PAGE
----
Notes: Jonathan Alexander & William P. Banks, “Sexualities, Technologies, and the Teaching of Writing: A Critical Overview”

Alexander, J., & Banks, W. P. (2004). Sexualities, technologies, and the teaching of writing: A critical overview.Computers and Composition, 21(3), 273-293. doi:10.1016/j.compcom.2004.05.005

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Summary:

Alexander and Banks review literature on issues intersecting queer and sexuality studies and computers and composition studies in the introduction to a special issue of computers and writing.

Keywords: Writing Studies, Rhetoric, Composition, Computers and composition, Computers and Writing, Queer, Queer Theory, Queer Rhetorics, Teaching Writing, Pedagogy, Sexuality

Sources:

Woodland, Randall. (2000 [1995]). “Queer spaces, modem boys and pagan statues: Gay/lesbian identity and the construction of cyberspace.” In David Bell & Barbara M. Kennedy (Eds.), The cybercultures reader (pp. 416–431). London: Routledge.

Quotations:

“[B]oth sexuality and technology studies are concerned with the intertwined issues of space and identity. Although theorists continue to puzzle out the intricacies of what it means to be queer—as well as what we mean when we talk about the various sexualities that exist—at the heart of such discussions seems to be an agreement that marking spaces as queer, or even marking the role that unspoken sexualities play in class discussions, disrupts easy binaries of representation and reification” (274).

“[T]he failure to pay attention runs throughout popular discussions of technology and its place in the writing classroom, as well as in education more generally. Although Selfe spoke primarily to issues of access, we would extend her concept to include paying attention to the sexed and sexualized bodies that sit in our classrooms and that use various technologies. Yet conversations among techno-savvy academics often fail to deal with inequities and disruptions in computer-mediated and online courses, such as those caused by homophobic flaming and the more subtle intimidations enacted through heteronormative language” (275).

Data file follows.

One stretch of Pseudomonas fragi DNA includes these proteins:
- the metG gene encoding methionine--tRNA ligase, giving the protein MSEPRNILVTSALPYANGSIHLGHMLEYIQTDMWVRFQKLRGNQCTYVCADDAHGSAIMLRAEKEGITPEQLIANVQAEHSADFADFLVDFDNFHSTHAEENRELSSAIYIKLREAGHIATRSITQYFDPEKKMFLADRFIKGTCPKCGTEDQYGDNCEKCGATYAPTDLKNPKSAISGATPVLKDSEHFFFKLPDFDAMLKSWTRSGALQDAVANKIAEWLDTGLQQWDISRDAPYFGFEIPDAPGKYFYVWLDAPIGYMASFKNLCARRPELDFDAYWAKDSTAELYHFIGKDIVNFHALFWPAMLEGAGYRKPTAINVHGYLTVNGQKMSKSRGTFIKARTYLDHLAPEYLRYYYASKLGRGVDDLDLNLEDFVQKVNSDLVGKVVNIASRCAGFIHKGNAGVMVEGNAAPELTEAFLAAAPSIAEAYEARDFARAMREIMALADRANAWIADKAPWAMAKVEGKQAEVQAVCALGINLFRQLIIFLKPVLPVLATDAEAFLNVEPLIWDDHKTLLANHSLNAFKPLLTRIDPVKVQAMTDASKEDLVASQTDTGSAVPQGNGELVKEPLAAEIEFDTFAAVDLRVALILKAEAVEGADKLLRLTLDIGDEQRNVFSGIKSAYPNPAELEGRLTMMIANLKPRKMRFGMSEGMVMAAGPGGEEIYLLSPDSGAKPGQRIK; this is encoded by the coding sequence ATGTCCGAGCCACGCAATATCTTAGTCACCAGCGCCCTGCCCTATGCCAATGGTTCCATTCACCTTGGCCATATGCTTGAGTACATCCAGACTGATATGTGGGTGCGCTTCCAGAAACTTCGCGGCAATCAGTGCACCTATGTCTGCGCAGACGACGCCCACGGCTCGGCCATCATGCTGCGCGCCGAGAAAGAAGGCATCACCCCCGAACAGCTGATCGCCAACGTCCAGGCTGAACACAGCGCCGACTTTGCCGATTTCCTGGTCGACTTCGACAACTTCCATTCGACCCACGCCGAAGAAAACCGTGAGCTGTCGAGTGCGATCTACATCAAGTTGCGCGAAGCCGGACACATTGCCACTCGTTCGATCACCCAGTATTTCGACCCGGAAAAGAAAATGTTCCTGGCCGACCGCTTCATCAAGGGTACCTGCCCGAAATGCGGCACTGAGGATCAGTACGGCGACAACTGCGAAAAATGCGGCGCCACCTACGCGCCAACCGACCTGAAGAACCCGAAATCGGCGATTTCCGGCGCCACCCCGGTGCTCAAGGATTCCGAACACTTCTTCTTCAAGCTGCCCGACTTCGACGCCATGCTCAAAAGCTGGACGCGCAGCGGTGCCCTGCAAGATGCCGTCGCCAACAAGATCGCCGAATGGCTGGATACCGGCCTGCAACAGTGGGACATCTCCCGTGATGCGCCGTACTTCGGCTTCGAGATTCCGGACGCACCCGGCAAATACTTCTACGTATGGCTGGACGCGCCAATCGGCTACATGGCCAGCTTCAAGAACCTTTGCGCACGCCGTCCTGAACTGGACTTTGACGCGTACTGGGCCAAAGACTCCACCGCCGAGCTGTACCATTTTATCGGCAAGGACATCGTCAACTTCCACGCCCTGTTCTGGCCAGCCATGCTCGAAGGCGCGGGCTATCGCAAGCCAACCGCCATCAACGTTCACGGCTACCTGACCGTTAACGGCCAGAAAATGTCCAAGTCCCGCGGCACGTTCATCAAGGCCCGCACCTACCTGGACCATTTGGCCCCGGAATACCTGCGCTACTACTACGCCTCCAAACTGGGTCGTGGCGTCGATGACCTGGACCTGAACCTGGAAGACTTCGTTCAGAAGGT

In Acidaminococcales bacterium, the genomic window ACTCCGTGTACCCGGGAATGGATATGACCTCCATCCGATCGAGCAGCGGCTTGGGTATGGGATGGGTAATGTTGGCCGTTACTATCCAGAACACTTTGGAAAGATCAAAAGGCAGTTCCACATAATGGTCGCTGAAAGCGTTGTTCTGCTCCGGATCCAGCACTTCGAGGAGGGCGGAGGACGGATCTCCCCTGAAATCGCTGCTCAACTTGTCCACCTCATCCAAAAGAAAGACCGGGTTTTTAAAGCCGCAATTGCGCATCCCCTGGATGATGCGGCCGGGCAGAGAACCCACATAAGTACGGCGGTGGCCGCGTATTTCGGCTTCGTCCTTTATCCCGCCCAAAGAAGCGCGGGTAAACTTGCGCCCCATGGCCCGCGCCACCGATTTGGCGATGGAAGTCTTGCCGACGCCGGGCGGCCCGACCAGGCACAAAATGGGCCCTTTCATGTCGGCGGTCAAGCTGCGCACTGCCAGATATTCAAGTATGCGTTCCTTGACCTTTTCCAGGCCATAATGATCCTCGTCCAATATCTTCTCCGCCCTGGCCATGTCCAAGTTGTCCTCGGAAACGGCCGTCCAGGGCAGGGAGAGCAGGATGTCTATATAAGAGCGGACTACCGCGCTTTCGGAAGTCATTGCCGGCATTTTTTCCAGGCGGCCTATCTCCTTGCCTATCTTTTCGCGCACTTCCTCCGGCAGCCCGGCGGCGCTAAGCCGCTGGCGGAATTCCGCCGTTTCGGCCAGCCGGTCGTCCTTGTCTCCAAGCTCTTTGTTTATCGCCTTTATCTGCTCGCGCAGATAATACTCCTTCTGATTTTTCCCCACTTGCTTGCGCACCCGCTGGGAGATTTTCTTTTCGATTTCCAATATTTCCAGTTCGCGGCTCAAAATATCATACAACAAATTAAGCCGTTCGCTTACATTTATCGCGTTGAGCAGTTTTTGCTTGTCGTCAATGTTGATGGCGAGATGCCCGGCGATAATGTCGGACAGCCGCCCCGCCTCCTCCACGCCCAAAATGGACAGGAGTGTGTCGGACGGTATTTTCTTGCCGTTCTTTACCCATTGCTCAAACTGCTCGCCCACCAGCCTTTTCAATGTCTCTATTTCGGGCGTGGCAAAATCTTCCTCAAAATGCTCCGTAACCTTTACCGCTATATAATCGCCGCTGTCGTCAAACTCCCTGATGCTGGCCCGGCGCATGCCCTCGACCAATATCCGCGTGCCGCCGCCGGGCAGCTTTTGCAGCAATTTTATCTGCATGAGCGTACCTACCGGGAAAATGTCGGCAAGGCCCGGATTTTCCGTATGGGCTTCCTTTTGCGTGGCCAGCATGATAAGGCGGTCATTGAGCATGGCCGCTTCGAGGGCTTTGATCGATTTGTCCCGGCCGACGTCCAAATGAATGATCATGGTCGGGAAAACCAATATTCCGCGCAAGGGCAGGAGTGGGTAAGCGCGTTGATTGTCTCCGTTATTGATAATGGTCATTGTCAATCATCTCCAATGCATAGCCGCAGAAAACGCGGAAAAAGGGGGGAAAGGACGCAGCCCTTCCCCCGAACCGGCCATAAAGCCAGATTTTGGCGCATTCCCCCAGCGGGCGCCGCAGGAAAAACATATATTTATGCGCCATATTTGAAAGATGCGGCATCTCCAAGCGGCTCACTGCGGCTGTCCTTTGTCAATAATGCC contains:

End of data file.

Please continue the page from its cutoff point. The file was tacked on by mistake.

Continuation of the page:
“[A]lthough queer theories—influenced often by Marxisms, feminisms, and the discourses of deconstruction—proliferate, rarely do these theories bring their important ideas to the classroom in ways that make sense to teachers who are not already advocates of queer theories. They simply do not make the important rhetorical and epistemological move toward what Paulo Friere called praxis, the thoughtful blending of theory and practice” (275).

“What if instead of identity we began to think in rhetorical terms about ethos? While identity pretends at stability—and certainly has a cultural connection to fixity in the present climate— ethos foregrounds audience-based performativity and a recognition that some aspects of self are always open for invention, depending on any number of personal and social constraints: confidence, linguistic ability, time, place, rhetorical distance, and audience attitudes, to name a few” (285).

 

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